Schwartz v. City of New York
Description: An Orthodox Jewish psychotherapist filed a federal lawsuit against the city of New York for violating his freedom of speech and infringing on his religious faith and that of his patients. Dr. Dovid Schwartz, a licensed psychotherapist and member of the Chabad Lubavitch Orthodox Jewish Community in Brooklyn, is challenging the city’s ordinance that prohibits certain patient-counselor conversations that the New York City Council disfavors. The counseling censorship law extends to the counseling of willing adult patients and threatens increasing fines of $1,000, $5,000, or $10,000 for first, second, and subsequent violations.
NYC pays $100,000 for censoring psychotherapist’s private conversations with patients
In the face of the lawsuit, the city backtracked on its previous legislation and, last September, voted to repeal the counseling ban. In light of the repeal and this settlement, Schwartz and his attorneys are dismissing their lawsuit in Schwartz v. City of New York.
“All New Yorkers and all Americans deserve the right to private conversations, free from government control,” said ADF Senior Counsel Roger Brooks. “New York City directly violated our client’s freedom of speech by trying to regulate and censor private sessions between an adult and his therapist. While the city eventually saw the writing on the wall and reversed course, it needlessly cost the taxpayers of New York tens of thousands of dollars for enacting its unconstitutional policy in the first place, because Dr. Schwartz was forced to go to court to protect his rights. Other cities should not repeat the same error. We’re grateful that New York City is no longer threatening to censor Dr. Schwartz’s conversations and impose government-approved orthodoxy on him or his patients.”
In 2018, the city council adopted a law making it illegal for any person to provide services for a fee that “seek to change a person’s sexual orientation or seek to change a person’s gender identity to conform to the sex of such individual that was recorded at birth.” Notably, the law only prohibited counsel in one direction—assisting a patient who desires to reduce same-sex attraction or achieve comfort with their biological sex. The law threatened fines of up to $10,000 for first, second, and subsequent violations. By contrast, counseling that steers a patient towards a gender identity different than his or her physical body was permitted.
Over the course of his over 50 years of general practice, Schwartz has regularly encountered and served patients who want his help overcoming same-sex attraction. Because of their religious beliefs and personal life goals, clients who seek his counsel often desire to experience opposite-sex attraction so they can marry, form a natural family, and live consistently with their Orthodox Jewish faith. A number of patients have pursued and achieved those goals with the aid of his psychotherapeutic services. Schwartz uses no techniques in working with his patients other than listening and talking—yet the 2018 law claimed to forbid even that.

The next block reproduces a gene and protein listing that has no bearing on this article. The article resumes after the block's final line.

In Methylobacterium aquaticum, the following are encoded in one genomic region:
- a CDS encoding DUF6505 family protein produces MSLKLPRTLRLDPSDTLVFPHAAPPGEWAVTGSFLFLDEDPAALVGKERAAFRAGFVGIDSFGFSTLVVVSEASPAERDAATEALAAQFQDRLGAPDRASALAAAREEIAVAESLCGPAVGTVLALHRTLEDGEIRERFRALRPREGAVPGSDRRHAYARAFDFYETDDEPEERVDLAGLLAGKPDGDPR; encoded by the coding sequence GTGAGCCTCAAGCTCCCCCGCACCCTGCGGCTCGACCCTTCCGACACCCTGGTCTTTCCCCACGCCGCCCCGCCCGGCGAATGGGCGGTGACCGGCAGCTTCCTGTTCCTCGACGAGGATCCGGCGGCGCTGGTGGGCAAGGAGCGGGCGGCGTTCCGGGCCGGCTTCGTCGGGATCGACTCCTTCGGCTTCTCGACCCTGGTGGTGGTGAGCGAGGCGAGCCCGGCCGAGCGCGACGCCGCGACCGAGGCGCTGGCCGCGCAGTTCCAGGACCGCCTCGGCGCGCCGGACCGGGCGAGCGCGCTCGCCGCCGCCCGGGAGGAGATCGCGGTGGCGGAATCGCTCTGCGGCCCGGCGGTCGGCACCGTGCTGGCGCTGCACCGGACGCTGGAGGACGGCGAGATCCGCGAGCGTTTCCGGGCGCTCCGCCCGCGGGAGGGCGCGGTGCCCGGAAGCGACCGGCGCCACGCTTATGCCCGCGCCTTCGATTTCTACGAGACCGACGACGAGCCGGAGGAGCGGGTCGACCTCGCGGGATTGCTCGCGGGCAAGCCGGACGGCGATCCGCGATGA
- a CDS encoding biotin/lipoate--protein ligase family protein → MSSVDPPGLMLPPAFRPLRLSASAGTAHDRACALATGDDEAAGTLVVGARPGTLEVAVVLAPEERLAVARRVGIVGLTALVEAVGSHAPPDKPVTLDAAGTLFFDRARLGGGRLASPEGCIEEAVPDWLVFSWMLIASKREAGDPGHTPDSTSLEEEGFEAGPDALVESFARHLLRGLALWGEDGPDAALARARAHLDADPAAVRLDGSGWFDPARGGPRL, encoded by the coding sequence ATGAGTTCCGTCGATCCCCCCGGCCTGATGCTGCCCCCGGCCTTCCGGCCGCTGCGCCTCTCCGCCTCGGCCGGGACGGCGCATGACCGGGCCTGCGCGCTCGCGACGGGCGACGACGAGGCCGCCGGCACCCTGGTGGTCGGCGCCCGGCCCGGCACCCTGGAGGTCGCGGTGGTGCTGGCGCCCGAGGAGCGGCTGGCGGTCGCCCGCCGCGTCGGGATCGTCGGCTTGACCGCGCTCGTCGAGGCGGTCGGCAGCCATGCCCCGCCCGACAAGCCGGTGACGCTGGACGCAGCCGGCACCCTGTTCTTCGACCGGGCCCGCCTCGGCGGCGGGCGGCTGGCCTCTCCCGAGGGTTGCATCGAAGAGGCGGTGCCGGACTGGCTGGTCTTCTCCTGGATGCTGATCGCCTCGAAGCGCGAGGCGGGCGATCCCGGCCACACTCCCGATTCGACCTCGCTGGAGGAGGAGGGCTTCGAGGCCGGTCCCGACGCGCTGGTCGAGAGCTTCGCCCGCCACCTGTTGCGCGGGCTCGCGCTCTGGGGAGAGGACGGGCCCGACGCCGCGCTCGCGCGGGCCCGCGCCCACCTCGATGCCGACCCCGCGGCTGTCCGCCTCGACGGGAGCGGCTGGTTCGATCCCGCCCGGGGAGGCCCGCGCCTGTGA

Nelson, Madden, Black LLP attorney Barry Black, one of nearly 3,100 private attorneys allied with ADF, served as co-counsel in the case, Schwartz v. City of New York, in the U.S. District Court for the Eastern District of New York.
- Pronunciation guide: Dovid (Duh-VEED’)
Alliance Defending Freedom is an alliance-building, non-profit legal organization that advocates for the right of people to freely live out their faith.
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Roger G. Brooks serves as senior counsel with Alliance Defending Freedom, where he is a key member of the Center for Conscience Initiatives. Brooks focuses his efforts on protecting freedom of speech, free exercise of religion, student privacy, and parental rights. Prior to joining ADF in 2018, Brooks worked with the New York law firm of Cravath, Swaine & Moore for 25 years, 19 of those as a partner in the litigation department. Brooks received an A.B. from Princeton University, followed by a master’s degree in history and a Juris Doctor from the University of Virginia. After law school, Brooks clerked with the Hon. John D. Butzner, Jr., of the U.S. Court of Appeals for the 4th Circuit. He received his Master of Divinity from Regent College Seminary in Vancouver, British Columbia. Brooks served on the board of ADF (2012-2014) and on the board of the Christian Legal Society (2002-2011). He is a member of the state bars of New York and North Carolina.